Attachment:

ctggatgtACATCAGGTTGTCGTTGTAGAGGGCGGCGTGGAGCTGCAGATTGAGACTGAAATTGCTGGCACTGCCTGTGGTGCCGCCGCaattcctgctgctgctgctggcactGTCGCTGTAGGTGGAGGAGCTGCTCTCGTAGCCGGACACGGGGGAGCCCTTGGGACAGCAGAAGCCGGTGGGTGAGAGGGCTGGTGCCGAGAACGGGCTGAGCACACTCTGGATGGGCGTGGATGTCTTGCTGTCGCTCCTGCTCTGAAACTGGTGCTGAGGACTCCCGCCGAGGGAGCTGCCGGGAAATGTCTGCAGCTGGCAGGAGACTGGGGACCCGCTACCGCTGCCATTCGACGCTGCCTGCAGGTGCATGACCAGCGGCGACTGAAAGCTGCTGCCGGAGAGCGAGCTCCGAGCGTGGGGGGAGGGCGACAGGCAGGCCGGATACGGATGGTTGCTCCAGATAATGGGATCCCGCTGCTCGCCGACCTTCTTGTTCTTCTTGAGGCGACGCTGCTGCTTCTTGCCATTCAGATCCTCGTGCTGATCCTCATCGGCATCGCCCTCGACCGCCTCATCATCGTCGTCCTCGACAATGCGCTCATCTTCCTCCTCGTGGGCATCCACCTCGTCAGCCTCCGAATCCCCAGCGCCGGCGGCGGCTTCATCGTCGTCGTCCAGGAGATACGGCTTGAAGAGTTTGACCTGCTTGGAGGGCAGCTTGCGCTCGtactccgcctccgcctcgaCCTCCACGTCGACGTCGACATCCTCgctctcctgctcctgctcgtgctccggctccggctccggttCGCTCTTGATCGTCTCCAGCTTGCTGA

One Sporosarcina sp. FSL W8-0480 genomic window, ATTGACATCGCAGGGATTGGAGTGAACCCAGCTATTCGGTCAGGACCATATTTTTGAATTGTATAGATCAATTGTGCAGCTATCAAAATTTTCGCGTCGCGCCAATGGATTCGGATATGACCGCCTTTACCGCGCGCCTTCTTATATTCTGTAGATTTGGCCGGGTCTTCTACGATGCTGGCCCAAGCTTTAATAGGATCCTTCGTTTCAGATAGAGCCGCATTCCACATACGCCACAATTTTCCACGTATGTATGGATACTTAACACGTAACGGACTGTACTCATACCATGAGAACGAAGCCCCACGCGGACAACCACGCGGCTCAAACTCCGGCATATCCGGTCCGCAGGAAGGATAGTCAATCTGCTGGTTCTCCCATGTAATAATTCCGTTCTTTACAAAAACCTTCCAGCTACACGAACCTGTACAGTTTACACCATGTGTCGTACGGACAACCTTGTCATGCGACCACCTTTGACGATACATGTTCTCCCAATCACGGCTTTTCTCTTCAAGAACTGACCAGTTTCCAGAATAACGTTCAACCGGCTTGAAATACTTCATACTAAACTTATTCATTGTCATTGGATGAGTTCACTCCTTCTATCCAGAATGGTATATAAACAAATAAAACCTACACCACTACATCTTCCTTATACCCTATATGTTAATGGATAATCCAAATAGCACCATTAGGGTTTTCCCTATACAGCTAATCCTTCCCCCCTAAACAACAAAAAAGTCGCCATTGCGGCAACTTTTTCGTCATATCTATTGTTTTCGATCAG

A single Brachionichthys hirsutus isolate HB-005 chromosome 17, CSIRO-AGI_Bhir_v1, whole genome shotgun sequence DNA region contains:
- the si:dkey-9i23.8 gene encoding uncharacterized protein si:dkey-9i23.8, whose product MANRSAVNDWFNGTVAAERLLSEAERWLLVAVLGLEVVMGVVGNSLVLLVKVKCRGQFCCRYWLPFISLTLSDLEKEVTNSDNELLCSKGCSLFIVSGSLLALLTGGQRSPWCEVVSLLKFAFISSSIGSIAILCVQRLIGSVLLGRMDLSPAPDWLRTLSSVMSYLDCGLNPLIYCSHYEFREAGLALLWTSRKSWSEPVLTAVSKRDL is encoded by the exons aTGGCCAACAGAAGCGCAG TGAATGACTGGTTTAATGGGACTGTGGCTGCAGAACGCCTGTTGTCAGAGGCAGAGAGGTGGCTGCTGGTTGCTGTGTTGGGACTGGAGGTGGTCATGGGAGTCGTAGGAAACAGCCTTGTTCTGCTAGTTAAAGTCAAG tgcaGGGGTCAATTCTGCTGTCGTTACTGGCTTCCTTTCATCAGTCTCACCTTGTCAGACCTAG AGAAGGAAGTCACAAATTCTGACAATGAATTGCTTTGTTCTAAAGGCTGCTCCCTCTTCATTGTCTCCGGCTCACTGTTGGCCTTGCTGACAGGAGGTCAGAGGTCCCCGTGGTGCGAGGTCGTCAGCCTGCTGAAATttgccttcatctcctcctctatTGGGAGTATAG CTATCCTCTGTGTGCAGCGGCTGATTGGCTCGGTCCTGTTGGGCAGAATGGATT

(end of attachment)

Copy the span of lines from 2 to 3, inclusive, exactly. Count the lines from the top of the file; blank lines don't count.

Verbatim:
One Sporosarcina sp. FSL W8-0480 genomic window, ATTGACATCGCAGGGATTGGAGTGAACCCAGCTATTCGGTCAGGACCATATTTTTGAATTGTATAGATCAATTGTGCAGCTATCAAAATTTTCGCGTCGCGCCAATGGATTCGGATATGACCGCCTTTACCGCGCGCCTTCTTATATTCTGTAGATTTGGCCGGGTCTTCTACGATGCTGGCCCAAGCTTTAATAGGATCCTTCGTTTCAGATAGAGCCGCATTCCACATACGCCACAATTTTCCACGTATGTATGGATACTTAACACGTAACGGACTGTACTCATACCATGAGAACGAAGCCCCACGCGGACAACCACGCGGCTCAAACTCCGGCATATCCGGTCCGCAGGAAGGATAGTCAATCTGCTGGTTCTCCCATGTAATAATTCCGTTCTTTACAAAAACCTTCCAGCTACACGAACCTGTACAGTTTACACCATGTGTCGTACGGACAACCTTGTCATGCGACCACCTTTGACGATACATGTTCTCCCAATCACGGCTTTTCTCTTCAAGAACTGACCAGTTTCCAGAATAACGTTCAACCGGCTTGAAATACTTCATACTAAACTTATTCATTGTCATTGGATGAGTTCACTCCTTCTATCCAGAATGGTATATAAACAAATAAAACCTACACCACTACATCTTCCTTATACCCTATATGTTAATGGATAATCCAAATAGCACCATTAGGGTTTTCCCTATACAGCTAATCCTTCCCCCCTAAACAACAAAAAAGTCGCCATTGCGGCAACTTTTTCGTCATATCTATTGTTTTCGATCAG

A single Brachionichthys hirsutus isolate HB-005 chromosome 17, CSIRO-AGI_Bhir_v1, whole genome shotgun sequence DNA region contains: